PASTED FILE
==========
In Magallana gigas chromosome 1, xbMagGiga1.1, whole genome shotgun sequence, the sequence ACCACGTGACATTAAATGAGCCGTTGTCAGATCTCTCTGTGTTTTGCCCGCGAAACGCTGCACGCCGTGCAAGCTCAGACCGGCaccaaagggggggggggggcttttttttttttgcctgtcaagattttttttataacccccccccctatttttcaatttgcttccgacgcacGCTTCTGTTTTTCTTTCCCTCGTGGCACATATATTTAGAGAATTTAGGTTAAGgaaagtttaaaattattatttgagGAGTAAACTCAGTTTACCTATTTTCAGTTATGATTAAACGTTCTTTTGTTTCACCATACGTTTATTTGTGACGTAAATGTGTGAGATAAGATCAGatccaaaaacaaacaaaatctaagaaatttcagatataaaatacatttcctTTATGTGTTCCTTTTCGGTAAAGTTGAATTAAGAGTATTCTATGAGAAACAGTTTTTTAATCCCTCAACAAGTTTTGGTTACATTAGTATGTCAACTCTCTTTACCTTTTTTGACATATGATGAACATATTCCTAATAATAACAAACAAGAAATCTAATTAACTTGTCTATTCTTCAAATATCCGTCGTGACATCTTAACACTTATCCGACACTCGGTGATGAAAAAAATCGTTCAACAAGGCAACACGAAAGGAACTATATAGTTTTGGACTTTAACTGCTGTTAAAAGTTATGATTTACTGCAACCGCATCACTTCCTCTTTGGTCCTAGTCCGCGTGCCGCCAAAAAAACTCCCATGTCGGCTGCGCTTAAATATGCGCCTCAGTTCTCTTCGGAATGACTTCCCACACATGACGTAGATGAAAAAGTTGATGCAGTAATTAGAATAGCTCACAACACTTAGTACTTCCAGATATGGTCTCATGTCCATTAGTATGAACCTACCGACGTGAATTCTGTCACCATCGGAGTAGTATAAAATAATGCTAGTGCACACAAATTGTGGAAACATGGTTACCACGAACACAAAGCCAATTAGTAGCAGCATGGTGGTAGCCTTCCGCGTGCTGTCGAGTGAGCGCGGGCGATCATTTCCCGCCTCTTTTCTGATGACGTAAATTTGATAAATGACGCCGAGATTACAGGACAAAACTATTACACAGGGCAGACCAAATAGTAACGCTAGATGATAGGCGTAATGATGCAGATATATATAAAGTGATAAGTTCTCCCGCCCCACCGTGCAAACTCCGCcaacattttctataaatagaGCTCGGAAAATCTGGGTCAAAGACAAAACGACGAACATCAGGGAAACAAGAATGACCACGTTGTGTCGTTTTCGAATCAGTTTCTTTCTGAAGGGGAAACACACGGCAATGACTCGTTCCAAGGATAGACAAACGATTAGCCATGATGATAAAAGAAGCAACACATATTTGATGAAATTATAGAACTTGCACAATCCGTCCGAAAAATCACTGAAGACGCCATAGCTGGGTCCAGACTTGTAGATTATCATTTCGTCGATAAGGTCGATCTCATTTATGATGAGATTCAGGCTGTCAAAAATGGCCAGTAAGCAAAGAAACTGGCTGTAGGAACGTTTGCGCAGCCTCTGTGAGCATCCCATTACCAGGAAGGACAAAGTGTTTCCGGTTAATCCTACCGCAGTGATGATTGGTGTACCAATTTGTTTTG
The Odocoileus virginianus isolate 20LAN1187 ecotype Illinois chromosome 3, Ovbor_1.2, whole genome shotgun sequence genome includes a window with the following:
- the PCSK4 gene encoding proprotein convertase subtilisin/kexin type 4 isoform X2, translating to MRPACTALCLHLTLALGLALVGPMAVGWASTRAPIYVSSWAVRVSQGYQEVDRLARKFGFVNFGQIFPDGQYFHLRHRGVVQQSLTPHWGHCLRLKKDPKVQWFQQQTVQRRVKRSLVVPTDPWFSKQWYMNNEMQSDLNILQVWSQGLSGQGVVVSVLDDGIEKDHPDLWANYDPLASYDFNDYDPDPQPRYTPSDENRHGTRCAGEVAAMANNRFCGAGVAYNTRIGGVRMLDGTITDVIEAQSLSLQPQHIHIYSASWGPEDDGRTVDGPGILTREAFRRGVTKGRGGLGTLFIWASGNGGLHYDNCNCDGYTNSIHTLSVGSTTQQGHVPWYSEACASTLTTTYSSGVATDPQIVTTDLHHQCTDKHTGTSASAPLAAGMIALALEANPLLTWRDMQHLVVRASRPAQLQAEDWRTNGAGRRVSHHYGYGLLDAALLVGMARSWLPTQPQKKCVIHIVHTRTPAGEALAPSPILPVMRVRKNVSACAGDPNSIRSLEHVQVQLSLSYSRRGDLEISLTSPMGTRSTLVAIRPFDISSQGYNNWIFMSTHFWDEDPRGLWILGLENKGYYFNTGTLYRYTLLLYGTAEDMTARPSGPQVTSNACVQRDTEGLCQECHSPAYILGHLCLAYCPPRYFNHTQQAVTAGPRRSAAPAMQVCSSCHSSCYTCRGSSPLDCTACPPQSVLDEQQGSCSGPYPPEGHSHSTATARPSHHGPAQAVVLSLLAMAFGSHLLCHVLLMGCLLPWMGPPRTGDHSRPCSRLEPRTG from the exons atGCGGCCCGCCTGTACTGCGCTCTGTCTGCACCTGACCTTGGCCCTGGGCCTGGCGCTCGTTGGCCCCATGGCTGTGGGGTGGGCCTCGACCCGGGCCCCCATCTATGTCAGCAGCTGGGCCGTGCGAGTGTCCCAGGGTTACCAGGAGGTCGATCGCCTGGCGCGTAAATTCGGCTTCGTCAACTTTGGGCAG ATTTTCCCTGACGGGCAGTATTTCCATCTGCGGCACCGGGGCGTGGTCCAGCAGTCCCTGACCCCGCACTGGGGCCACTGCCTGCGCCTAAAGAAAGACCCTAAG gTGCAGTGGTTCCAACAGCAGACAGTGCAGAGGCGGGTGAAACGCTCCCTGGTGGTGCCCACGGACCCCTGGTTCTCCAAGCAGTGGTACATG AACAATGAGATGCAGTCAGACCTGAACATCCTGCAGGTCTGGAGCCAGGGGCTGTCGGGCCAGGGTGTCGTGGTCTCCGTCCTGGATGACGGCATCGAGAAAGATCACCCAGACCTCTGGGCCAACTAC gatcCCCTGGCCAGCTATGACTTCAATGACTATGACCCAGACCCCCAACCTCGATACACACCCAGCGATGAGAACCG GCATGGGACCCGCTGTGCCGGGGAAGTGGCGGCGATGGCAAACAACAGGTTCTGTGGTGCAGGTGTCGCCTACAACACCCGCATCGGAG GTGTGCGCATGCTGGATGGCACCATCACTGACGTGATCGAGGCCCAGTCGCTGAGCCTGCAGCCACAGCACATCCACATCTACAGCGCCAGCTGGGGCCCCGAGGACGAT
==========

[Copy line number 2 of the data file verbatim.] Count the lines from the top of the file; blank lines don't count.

The Odocoileus virginianus isolate 20LAN1187 ecotype Illinois chromosome 3, Ovbor_1.2, whole genome shotgun sequence genome includes a window with the following: